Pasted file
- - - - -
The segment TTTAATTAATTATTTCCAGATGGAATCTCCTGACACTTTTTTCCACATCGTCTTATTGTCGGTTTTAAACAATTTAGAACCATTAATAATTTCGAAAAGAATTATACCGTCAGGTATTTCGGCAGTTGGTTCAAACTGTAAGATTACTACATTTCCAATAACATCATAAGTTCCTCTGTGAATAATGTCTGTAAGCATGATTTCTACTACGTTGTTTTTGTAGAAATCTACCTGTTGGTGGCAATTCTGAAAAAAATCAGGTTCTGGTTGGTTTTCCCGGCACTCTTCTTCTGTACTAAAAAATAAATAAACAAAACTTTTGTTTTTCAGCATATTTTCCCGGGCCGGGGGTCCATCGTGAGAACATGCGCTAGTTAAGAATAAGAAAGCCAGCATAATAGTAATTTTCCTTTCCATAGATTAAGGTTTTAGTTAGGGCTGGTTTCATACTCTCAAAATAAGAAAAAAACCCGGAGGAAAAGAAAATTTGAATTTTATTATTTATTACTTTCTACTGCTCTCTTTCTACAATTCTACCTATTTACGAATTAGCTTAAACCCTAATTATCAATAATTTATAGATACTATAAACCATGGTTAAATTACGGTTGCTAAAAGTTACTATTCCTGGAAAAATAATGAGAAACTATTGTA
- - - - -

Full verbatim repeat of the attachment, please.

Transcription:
The segment TTTAATTAATTATTTCCAGATGGAATCTCCTGACACTTTTTTCCACATCGTCTTATTGTCGGTTTTAAACAATTTAGAACCATTAATAATTTCGAAAAGAATTATACCGTCAGGTATTTCGGCAGTTGGTTCAAACTGTAAGATTACTACATTTCCAATAACATCATAAGTTCCTCTGTGAATAATGTCTGTAAGCATGATTTCTACTACGTTGTTTTTGTAGAAATCTACCTGTTGGTGGCAATTCTGAAAAAAATCAGGTTCTGGTTGGTTTTCCCGGCACTCTTCTTCTGTACTAAAAAATAAATAAACAAAACTTTTGTTTTTCAGCATATTTTCCCGGGCCGGGGGTCCATCGTGAGAACATGCGCTAGTTAAGAATAAGAAAGCCAGCATAATAGTAATTTTCCTTTCCATAGATTAAGGTTTTAGTTAGGGCTGGTTTCATACTCTCAAAATAAGAAAAAAACCCGGAGGAAAAGAAAATTTGAATTTTATTATTTATTACTTTCTACTGCTCTCTTTCTACAATTCTACCTATTTACGAATTAGCTTAAACCCTAATTATCAATAATTTATAGATACTATAAACCATGGTTAAATTACGGTTGCTAAAAGTTACTATTCCTGGAAAAATAATGAGAAACTATTGTA